Part I: Push-Back

(excerpted from The Pipeline: A Picture of Homebuilding Production, Second Edition©, initially posted on EFA® in January, 2011)


“May I say something?”

The question came from RB Builders’ most experienced, capable, and respected superintendent, someone not known for his excess commentary.  The conference room grew respectfully silent, expectantly silent.

“Sure”, replied the CEO.  “Speak your mind.”

“Nice speech.

“When I first heard about this arrangement”, he said, “it made me want to throw up.  What was it?  Oh, I remember:  Partnering and learning, participating in the financial outcome with a consulting firm on a series of projects with short timeframes and targeted, focused results, in pursuit of an overall company goal.


“This stuff is intriguing, even the idea of some type of team-based performance compensation.  However – that is as far as I would ever let it go.  In terms of expectations regarding the outcome, I have always been skeptical, bordering on cynical.

“I still am.

“This sounds just like every other program the company has embarked on in recent years.  None of them have worked, either, not the way they were supposed to.  Over-promised?  Badly-executed?  Focused on the wrong thing?  Not for me to say, but I doubt that this program will be any different.  Like the rest, it will just take up a lot of our time, sitting in meetings like this, that ultimately lead nowhere.

“What was it that was said? ‘ Think globally, act locally’?  I like the second half of that statement.

“My response to this stuff has been to put my head down and do my job.  I have become good at doing that.  As far as I have been concerned, this company consists of my job, nothing more.  I have relationships, but that is not about my work.  That is about friends and associates.  I have argued in favor of individual performance compensation, not because I disliked team-based performance compensation, rather, because I knew I could achieve the performance that triggered the individual bonus, without having to depend on anyone or anything else.

“Give me a cycle time to achieve, and I will achieve it.  Give me a quality standard to meet, and I will meet it.  It does not matter what others do, it does not matter what RB Builders does.  I get my job done, and I get myself paid.  I am not willing to sacrifice what I know I can do personally, for what I do not believe we can do as a team.

“As for my job, I know what it takes to do it.  You can have the rest of it. I do not need it.  I could care less about production systems.

“I am the production system.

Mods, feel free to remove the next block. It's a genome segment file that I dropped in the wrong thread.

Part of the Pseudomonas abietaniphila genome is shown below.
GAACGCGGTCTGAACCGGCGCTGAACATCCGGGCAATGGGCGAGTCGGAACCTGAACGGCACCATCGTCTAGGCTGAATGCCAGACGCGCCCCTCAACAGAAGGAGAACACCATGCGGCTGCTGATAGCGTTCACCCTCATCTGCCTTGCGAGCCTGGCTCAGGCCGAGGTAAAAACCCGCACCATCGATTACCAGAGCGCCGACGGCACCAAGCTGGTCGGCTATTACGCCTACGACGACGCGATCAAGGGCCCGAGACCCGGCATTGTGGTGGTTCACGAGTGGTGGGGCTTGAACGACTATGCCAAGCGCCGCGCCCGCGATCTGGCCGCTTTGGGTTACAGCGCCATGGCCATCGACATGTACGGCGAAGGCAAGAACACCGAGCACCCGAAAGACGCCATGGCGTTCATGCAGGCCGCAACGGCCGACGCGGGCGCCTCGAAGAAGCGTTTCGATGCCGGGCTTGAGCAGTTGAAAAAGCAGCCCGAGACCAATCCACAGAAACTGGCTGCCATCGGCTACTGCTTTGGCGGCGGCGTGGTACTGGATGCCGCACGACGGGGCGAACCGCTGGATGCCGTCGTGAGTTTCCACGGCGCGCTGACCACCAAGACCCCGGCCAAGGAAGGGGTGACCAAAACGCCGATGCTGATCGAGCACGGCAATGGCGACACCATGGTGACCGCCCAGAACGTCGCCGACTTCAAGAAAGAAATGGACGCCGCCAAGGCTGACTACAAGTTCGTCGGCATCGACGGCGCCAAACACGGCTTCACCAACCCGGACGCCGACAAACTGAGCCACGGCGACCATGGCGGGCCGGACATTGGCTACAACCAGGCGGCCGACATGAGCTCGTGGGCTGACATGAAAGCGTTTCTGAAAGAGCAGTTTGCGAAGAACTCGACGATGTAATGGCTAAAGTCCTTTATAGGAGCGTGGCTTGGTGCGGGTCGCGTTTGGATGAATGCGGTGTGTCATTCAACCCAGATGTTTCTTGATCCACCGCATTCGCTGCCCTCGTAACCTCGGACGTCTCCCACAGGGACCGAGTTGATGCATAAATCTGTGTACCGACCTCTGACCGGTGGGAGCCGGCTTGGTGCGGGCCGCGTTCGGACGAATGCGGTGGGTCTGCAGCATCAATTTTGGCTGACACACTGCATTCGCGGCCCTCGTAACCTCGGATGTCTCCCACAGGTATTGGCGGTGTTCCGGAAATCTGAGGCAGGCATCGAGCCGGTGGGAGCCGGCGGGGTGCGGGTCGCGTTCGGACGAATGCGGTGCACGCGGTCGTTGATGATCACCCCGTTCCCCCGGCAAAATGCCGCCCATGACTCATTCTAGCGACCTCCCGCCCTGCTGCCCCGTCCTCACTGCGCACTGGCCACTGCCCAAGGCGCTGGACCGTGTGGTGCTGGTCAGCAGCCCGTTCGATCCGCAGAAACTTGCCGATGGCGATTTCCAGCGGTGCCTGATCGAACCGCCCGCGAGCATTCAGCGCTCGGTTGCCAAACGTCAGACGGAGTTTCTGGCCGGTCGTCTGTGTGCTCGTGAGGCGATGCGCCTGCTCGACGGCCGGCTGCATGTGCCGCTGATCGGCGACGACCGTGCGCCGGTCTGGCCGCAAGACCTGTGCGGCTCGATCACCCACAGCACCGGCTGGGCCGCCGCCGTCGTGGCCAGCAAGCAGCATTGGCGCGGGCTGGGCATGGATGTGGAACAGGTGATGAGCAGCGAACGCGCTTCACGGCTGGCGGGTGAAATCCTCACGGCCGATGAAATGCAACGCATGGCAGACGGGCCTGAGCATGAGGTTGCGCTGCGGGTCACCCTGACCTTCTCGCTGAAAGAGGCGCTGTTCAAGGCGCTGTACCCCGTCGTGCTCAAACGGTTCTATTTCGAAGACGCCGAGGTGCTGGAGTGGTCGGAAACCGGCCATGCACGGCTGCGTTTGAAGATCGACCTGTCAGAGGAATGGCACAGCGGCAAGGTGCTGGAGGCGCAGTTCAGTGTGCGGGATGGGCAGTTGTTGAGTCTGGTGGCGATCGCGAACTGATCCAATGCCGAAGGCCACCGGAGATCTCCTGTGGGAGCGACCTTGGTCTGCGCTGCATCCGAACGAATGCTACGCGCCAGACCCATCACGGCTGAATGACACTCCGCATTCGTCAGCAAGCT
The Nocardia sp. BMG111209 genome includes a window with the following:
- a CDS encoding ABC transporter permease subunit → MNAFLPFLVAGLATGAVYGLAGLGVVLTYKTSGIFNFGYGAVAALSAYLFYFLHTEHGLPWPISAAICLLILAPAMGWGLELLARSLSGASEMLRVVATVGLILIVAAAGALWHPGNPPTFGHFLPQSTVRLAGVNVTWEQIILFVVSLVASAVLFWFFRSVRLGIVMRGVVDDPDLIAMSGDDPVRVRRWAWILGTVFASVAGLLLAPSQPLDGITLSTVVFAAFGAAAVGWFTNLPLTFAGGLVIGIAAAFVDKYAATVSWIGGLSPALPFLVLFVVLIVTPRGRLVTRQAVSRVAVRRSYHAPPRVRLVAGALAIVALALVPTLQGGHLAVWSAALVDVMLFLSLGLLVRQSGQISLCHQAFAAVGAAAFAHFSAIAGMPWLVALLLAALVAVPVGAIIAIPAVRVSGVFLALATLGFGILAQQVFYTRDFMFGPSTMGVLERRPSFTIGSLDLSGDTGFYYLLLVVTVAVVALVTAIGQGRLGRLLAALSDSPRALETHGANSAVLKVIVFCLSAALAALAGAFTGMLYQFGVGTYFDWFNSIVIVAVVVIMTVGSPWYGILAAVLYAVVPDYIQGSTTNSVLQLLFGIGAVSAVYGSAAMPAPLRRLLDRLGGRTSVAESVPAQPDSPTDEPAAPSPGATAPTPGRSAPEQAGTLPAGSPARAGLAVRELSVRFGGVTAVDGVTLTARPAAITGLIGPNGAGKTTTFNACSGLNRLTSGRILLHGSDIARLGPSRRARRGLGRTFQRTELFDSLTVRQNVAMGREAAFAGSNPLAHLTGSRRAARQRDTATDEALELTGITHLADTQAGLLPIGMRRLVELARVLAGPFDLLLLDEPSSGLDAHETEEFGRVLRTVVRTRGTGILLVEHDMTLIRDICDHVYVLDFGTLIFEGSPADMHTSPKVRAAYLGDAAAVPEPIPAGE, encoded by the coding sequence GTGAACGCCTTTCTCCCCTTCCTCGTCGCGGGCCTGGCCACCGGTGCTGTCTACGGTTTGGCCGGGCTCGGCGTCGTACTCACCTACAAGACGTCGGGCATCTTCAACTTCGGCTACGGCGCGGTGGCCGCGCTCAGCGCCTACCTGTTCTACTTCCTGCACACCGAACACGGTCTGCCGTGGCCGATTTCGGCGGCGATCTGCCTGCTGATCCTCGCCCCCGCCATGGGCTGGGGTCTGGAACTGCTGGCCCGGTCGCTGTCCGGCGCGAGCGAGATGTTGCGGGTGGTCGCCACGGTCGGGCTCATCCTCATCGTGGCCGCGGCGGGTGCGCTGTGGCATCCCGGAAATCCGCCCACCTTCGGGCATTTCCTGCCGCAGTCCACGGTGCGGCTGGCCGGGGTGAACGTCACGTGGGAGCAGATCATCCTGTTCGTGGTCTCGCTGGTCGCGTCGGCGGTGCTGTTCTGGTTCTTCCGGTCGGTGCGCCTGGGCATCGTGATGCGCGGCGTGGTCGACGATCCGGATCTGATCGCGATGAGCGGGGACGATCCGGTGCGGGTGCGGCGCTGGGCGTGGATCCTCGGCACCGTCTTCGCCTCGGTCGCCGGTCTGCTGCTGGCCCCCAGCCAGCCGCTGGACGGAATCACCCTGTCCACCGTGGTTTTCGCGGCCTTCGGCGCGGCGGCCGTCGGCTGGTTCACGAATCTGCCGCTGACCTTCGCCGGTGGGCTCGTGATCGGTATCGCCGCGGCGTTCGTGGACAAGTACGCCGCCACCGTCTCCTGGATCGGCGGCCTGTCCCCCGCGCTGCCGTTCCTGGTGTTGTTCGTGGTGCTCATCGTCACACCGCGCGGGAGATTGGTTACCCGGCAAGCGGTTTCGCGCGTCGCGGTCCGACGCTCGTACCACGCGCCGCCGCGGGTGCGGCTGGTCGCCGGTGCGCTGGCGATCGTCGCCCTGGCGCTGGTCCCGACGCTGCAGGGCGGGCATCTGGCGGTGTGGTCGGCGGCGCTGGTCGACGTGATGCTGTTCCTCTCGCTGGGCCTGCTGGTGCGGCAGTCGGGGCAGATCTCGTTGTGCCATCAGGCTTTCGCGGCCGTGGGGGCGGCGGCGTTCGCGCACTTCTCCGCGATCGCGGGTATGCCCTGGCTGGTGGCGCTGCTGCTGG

“My problem is not that I think this new stuff is the wrong approach.  To the contrary, it makes compelling sense to me.  It is the way we should be doing it.  My problem is that this approach is bound to fight a losing battle against what I consider to be a pervasive attitude of complacency, entitlement, laziness, and resignation.  All of you so-called leaders – those of you taking down the six-figure salaries and failing to produce results?  Well – it leaves me a little cold.

“RB Builders is a pretty good company, actually one of the better homebuilding companies to work for.  But – its management has historically lacked the willingness, capacity, and capability to change.  Management says it has vision.  It does not know what it sees.  All we ever wind up doing is tying ourselves into knots, all the while declaring the latest change we need to make.

“In the end, my skepticism wins out.  I am simply not going to be stupid enough to risk my own performance compensation on something in which I have no confidence.”

The superintendent looked directly at the CEO.  “In the past, it did not matter.  But – like you – I do not think average performance defined by so-called industry best practices is going to cut it any longer.

“I commend you, and her”, he said, pointing to the intrepid, results-based consultant, “for putting it out there.  There is a lot that this new approach gets right.  Regardless of what we choose to call it – an analogy, a concept, a visual reference, whatever – I do think our production system is a pipeline.

“I do think we need to understand the connection between the decisions we make every day and the business outcomes that protect our livelihood.  I do think we should focus on optimizing the performance of the overall system, instead of the performance of its individual parts.  I agree that there is a distinction between processes and projects, between process management and project management, and that we need to understand both.

“And – I hate to admit it – there is a part of me that wants to be part of something that is bigger and more important than me.  We have talked about the need for a savvy, accountable, and motivated homebuilding team, comprised of savvy, accountable, and motivated teammates.

“I want to base my work on the ‘want-to’ attitude that it takes to own and run a homebuilding business, not just the ‘how-to’ mechanics of selling, starting, and building houses.  I want to share accountability and responsibility for the decisions and the results.

“And – yes – I want to have a serious financial stake in the outcome.  I want to be in the business of homebuilding, not just work in a homebuilding business.

“Wishful thinking about RB Builders does not erase the past.  It does not dissuade my concern that this company lacks the willingness and capability to enact these changes.

“I am the one who is saying it, but plenty of us are thinking it.  This approach may have merit, but it does not mean that it will work here, not the way this company has operated in the past.  So, I want you to tell me how this is going to be different. I want you to tell me how this is going to work, now, in this company.”


The Pipeline: A Picture of Homebuilding Production©, Second Edition is available through the publisher’s bookstore, and from any of the main booksellers (,, or

It is always carried in-stock on